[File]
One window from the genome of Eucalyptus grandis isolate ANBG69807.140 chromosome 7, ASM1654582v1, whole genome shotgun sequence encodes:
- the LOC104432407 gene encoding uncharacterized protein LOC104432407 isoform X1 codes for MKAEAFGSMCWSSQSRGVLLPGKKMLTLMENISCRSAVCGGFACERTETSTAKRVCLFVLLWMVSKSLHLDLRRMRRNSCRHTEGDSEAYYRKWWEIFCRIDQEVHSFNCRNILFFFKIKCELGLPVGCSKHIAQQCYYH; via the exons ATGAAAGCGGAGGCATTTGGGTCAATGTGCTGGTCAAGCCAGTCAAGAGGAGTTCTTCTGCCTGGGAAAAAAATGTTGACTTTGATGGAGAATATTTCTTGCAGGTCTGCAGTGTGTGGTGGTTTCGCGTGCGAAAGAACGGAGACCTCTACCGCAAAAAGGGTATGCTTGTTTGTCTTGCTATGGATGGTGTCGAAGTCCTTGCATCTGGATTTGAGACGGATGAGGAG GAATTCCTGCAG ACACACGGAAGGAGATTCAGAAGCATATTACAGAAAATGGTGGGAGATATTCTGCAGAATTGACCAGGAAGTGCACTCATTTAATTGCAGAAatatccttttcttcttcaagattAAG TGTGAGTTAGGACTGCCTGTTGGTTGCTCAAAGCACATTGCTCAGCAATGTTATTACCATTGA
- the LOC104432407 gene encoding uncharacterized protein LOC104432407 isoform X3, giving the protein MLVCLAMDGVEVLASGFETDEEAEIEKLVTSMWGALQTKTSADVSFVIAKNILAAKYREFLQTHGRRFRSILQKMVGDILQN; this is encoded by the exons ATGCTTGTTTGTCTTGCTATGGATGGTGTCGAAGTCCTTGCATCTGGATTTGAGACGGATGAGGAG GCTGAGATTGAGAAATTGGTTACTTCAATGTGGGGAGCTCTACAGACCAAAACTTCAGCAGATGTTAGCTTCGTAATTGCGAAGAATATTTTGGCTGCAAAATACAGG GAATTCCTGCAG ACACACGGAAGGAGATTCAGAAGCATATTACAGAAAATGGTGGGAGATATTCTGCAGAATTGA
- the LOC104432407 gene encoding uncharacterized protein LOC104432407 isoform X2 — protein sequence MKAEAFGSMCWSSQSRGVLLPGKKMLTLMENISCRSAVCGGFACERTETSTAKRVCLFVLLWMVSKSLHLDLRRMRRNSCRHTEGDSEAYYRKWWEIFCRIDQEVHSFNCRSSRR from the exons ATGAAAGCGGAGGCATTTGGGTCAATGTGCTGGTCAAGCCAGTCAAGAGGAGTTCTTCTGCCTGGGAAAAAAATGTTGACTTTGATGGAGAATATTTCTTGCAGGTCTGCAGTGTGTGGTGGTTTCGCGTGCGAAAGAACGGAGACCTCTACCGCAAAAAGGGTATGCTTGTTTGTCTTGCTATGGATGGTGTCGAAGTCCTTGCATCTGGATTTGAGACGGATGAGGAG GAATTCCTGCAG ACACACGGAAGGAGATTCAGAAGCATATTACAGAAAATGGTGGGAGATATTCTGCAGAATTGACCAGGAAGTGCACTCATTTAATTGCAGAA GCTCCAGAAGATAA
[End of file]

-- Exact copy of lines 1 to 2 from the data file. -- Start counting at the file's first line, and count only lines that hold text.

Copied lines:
One window from the genome of Eucalyptus grandis isolate ANBG69807.140 chromosome 7, ASM1654582v1, whole genome shotgun sequence encodes:
- the LOC104432407 gene encoding uncharacterized protein LOC104432407 isoform X1 codes for MKAEAFGSMCWSSQSRGVLLPGKKMLTLMENISCRSAVCGGFACERTETSTAKRVCLFVLLWMVSKSLHLDLRRMRRNSCRHTEGDSEAYYRKWWEIFCRIDQEVHSFNCRNILFFFKIKCELGLPVGCSKHIAQQCYYH; via the exons ATGAAAGCGGAGGCATTTGGGTCAATGTGCTGGTCAAGCCAGTCAAGAGGAGTTCTTCTGCCTGGGAAAAAAATGTTGACTTTGATGGAGAATATTTCTTGCAGGTCTGCAGTGTGTGGTGGTTTCGCGTGCGAAAGAACGGAGACCTCTACCGCAAAAAGGGTATGCTTGTTTGTCTTGCTATGGATGGTGTCGAAGTCCTTGCATCTGGATTTGAGACGGATGAGGAG GAATTCCTGCAG ACACACGGAAGGAGATTCAGAAGCATATTACAGAAAATGGTGGGAGATATTCTGCAGAATTGACCAGGAAGTGCACTCATTTAATTGCAGAAatatccttttcttcttcaagattAAG TGTGAGTTAGGACTGCCTGTTGGTTGCTCAAAGCACATTGCTCAGCAATGTTATTACCATTGA